Welcome to Trousdale County Trousdale County, also known as Hartsville/Trousdale County, is a county in the U.S. state of Tennessee. As of the 2010 census, the population was 7,870. Its county seat is Hartsville, with which it shares a uniquely formed consolidated city-county government.
Trousdale County also known as Hartsville/Trousdale County, is a county in the U.S. state of Tennessee. As of the 2020 census, the population was 11,615. Its county seat is Hartsville, with which it shares a uniquely formed consolidated city-county government. With an area of just 117 square miles (300 km2), it is Tennessee’s smallest county.
Trousdale County is part of the Nashville-Davidson–Murfreesboro–Franklin, TN Metropolitan Statistical Area, although it is located just beyond the ring of “bedroom communities” in the Nashville metropolitan area. Farming and livestock-raising characterize this largely rural area.
Hartsville is the county seat of Trousdale County and now coextensive with it as a metropolitan government by virtue of a referendum which passed in Trousdale County by a single vote. Trousdale County High School is located here, as well as a technical school operated by the Tennessee Board of Regents. Trousdale County is one of two counties in Tennessee to have legalized parimutuel betting on horse racing, but no group has ever stepped forward to build a racetrack.
In 2016, Corrections Corporation of America (since renamed CoreCivic) opened the Trousdale Turner Correctional Center in Hartsville. Its approximately 2,500 prisoners comprise over a fifth of the county’s residents and nearly 12% of Tennessee state prisoners. The prison became a hot spot for COVID-19 cases during the COVID-19 pandemic, giving the county the highest incidence rate in the U.S. in May 2020, with 1 in 7 residents known to be infected with coronavirus.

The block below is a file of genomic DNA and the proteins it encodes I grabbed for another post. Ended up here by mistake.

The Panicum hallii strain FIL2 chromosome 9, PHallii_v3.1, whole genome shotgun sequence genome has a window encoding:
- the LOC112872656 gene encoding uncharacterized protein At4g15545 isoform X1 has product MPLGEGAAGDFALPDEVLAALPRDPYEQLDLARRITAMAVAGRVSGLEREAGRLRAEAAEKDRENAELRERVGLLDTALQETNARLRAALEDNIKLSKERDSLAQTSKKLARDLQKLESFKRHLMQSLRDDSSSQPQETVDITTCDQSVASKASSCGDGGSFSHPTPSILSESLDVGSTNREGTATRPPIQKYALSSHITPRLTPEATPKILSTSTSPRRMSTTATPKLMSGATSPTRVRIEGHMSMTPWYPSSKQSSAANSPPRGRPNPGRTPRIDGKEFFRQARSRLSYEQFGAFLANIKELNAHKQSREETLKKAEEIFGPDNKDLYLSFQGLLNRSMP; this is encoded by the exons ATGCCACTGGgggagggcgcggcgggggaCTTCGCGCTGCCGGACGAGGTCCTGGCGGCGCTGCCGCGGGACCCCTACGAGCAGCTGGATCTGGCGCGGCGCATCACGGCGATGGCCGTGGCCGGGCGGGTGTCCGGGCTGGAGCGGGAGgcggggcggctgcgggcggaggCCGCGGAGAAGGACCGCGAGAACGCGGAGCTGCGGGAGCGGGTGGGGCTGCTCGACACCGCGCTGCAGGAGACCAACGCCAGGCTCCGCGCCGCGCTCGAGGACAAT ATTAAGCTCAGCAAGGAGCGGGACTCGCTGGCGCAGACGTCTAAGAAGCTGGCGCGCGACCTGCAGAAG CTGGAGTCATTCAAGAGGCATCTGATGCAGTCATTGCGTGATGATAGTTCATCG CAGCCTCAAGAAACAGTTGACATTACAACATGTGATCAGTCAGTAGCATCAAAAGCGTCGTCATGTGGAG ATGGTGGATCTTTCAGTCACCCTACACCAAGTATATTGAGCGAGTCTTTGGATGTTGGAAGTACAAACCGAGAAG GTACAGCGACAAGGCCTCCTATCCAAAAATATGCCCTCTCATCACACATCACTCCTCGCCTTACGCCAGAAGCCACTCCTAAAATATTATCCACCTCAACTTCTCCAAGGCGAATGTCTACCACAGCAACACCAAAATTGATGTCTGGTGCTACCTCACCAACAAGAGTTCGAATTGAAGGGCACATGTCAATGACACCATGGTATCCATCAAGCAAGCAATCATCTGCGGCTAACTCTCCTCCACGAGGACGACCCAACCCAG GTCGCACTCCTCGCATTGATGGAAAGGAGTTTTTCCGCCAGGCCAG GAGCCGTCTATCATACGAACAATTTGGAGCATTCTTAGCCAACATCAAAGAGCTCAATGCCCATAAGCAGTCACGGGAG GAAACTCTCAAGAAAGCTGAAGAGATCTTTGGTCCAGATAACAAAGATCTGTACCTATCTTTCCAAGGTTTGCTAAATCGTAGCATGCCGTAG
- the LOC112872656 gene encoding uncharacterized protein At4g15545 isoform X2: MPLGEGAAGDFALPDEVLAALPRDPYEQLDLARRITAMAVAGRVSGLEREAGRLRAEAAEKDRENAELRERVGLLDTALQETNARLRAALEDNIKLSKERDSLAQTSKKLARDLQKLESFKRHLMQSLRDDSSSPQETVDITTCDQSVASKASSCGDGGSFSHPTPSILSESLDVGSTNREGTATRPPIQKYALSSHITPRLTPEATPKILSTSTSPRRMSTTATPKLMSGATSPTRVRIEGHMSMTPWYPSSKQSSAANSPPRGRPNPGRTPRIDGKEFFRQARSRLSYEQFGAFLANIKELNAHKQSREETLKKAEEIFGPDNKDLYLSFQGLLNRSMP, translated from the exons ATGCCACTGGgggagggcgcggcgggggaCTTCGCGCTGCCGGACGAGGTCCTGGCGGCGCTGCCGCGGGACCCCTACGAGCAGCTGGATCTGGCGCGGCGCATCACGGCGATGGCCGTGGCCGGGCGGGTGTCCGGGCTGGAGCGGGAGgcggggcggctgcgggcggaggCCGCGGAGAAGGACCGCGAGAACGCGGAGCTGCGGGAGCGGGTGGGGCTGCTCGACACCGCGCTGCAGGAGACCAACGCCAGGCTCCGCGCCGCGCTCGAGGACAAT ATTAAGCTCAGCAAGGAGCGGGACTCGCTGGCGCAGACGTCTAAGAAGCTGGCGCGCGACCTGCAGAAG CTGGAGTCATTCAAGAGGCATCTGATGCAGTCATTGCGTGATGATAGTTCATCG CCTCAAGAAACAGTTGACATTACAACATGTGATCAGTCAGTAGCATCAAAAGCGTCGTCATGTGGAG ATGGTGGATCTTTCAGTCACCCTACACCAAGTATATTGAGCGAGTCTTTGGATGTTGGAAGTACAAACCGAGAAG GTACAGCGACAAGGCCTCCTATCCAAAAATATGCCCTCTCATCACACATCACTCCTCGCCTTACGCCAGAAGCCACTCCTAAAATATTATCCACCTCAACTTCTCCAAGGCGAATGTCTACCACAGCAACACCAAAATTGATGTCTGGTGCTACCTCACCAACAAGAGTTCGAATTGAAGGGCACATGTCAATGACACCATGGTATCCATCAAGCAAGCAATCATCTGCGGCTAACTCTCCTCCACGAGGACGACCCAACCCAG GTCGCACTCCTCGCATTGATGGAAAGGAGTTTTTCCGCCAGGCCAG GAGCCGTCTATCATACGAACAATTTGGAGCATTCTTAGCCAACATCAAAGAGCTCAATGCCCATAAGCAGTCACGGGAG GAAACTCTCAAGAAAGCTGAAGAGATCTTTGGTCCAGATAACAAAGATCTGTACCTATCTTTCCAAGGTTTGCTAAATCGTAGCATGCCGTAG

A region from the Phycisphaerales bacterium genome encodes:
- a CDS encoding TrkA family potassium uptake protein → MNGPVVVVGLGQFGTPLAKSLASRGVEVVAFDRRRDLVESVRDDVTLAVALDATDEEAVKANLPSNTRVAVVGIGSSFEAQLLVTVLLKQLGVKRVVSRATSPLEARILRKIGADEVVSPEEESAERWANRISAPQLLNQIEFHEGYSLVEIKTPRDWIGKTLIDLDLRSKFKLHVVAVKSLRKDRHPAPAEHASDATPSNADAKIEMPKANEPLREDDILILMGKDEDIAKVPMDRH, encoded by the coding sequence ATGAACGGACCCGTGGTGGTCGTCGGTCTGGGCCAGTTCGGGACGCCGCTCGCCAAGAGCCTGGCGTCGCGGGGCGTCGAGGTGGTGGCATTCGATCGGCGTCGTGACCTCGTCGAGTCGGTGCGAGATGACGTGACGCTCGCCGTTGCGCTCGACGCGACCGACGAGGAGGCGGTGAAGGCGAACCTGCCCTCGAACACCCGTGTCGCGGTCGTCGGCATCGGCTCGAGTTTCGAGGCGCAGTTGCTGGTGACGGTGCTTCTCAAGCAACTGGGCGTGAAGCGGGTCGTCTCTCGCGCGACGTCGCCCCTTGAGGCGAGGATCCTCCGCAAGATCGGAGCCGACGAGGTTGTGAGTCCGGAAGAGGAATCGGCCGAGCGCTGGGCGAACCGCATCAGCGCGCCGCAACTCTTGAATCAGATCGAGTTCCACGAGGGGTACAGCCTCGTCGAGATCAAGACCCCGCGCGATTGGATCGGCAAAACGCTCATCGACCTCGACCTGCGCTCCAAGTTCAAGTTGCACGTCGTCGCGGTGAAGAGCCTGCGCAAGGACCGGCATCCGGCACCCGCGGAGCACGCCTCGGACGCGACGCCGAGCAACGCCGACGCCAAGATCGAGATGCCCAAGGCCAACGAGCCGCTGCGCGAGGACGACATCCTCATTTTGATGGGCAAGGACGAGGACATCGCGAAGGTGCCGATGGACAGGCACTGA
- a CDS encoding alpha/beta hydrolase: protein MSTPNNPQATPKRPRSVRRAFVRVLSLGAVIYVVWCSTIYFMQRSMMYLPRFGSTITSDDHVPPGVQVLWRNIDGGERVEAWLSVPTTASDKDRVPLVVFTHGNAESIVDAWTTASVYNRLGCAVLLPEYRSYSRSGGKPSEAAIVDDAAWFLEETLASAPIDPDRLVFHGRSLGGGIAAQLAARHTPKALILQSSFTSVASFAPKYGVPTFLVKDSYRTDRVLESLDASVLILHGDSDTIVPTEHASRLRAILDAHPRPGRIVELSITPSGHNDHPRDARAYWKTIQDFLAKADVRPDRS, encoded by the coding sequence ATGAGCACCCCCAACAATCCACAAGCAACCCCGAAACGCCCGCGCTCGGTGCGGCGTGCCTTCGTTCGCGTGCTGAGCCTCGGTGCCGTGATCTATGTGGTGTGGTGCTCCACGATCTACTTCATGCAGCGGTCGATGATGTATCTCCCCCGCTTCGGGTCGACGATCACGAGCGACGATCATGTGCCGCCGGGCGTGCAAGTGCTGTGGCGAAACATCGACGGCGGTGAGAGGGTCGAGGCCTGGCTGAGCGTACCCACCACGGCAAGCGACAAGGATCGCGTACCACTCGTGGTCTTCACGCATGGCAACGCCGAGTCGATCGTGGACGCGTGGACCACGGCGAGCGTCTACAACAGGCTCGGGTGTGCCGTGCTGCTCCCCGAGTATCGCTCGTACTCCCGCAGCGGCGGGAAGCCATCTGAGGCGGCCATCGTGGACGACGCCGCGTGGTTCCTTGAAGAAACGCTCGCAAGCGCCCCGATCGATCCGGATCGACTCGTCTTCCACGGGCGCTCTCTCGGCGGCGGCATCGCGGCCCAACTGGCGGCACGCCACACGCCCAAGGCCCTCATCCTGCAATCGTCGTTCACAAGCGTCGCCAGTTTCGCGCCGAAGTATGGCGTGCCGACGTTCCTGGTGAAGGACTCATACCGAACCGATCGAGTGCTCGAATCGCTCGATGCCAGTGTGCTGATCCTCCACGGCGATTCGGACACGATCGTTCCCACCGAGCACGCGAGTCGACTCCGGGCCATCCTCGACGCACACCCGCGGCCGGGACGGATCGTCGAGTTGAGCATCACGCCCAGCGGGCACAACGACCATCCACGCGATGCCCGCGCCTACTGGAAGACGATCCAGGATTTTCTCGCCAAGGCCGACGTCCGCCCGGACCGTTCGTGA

Trousdale County was formed in 1870 from parts of Macon, Smith, Sumner and Wilson counties. It was named for William Trousdale (1790–1872), Brigadier General in the Mexican War, Governor of Tennessee, 1849–1851, and U.S. Minister to Brazil, 1853–1857. Hartsvillians had initially sought the creation of their own, separate county in 1849, but the effort failed.
On December 7, 1862, The Battle of Hartsville occurred within the boundaries of the county (although Trousdale County was not officially a county until 1870), with the Confederate forces under John Hunt Morgan defeating the Union forces of Absalom B. Moore in a surprise attack on their campsite. Morgan captured most of the Union forces and marched them South to Lebanon, Tennessee.
In the early part of the 20th century, a series of floods left the county seat devastated, with some floodwaters reaching flood stage of nine to twelve feet. There are photographs showing residents of the county canoeing in front of the flooded courthouse. During the Second World War, American infantry often trained in Trousdale County, simulating battles and participating in minor war games on the countryside owned by local farmers. After the war, the county flourished with the railroad running through the county. However, after the trains stopped running through the county, business slowed and suffered economically.
In 2020, an outbreak of COVID-19 at the Trousdale Turner Correctional Center, a privately operated prison, made Trousdale County the county with the highest per capita infection rate in the United States as of May 5, 2020. As of May 8, 1,284 prisoners at Trousdale had tested positive for the coronavirus, as had 50 employees and contractors at the facility.
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